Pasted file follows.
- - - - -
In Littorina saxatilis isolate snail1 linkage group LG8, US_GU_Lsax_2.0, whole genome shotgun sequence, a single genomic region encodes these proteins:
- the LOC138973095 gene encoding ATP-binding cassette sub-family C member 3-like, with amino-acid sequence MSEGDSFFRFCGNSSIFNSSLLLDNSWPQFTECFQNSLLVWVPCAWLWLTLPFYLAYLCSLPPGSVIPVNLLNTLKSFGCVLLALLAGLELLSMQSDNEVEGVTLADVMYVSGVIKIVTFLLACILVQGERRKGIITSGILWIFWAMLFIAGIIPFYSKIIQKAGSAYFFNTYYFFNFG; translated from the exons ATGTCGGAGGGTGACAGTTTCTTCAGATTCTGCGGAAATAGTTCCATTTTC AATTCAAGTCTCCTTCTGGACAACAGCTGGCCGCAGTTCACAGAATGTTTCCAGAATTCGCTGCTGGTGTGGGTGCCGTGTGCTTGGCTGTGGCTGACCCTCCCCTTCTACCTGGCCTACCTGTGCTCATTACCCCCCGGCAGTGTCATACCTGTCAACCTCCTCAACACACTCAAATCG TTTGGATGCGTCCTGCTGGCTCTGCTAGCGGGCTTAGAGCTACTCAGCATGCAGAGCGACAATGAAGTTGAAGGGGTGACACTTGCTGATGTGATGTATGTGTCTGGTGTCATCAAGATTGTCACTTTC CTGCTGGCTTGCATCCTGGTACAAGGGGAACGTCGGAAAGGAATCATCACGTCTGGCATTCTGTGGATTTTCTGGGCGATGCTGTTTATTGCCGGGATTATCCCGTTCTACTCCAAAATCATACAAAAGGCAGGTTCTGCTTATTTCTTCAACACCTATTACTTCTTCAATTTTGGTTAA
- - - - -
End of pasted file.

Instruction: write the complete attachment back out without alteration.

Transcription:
In Littorina saxatilis isolate snail1 linkage group LG8, US_GU_Lsax_2.0, whole genome shotgun sequence, a single genomic region encodes these proteins:
- the LOC138973095 gene encoding ATP-binding cassette sub-family C member 3-like, with amino-acid sequence MSEGDSFFRFCGNSSIFNSSLLLDNSWPQFTECFQNSLLVWVPCAWLWLTLPFYLAYLCSLPPGSVIPVNLLNTLKSFGCVLLALLAGLELLSMQSDNEVEGVTLADVMYVSGVIKIVTFLLACILVQGERRKGIITSGILWIFWAMLFIAGIIPFYSKIIQKAGSAYFFNTYYFFNFG; translated from the exons ATGTCGGAGGGTGACAGTTTCTTCAGATTCTGCGGAAATAGTTCCATTTTC AATTCAAGTCTCCTTCTGGACAACAGCTGGCCGCAGTTCACAGAATGTTTCCAGAATTCGCTGCTGGTGTGGGTGCCGTGTGCTTGGCTGTGGCTGACCCTCCCCTTCTACCTGGCCTACCTGTGCTCATTACCCCCCGGCAGTGTCATACCTGTCAACCTCCTCAACACACTCAAATCG TTTGGATGCGTCCTGCTGGCTCTGCTAGCGGGCTTAGAGCTACTCAGCATGCAGAGCGACAATGAAGTTGAAGGGGTGACACTTGCTGATGTGATGTATGTGTCTGGTGTCATCAAGATTGTCACTTTC CTGCTGGCTTGCATCCTGGTACAAGGGGAACGTCGGAAAGGAATCATCACGTCTGGCATTCTGTGGATTTTCTGGGCGATGCTGTTTATTGCCGGGATTATCCCGTTCTACTCCAAAATCATACAAAAGGCAGGTTCTGCTTATTTCTTCAACACCTATTACTTCTTCAATTTTGGTTAA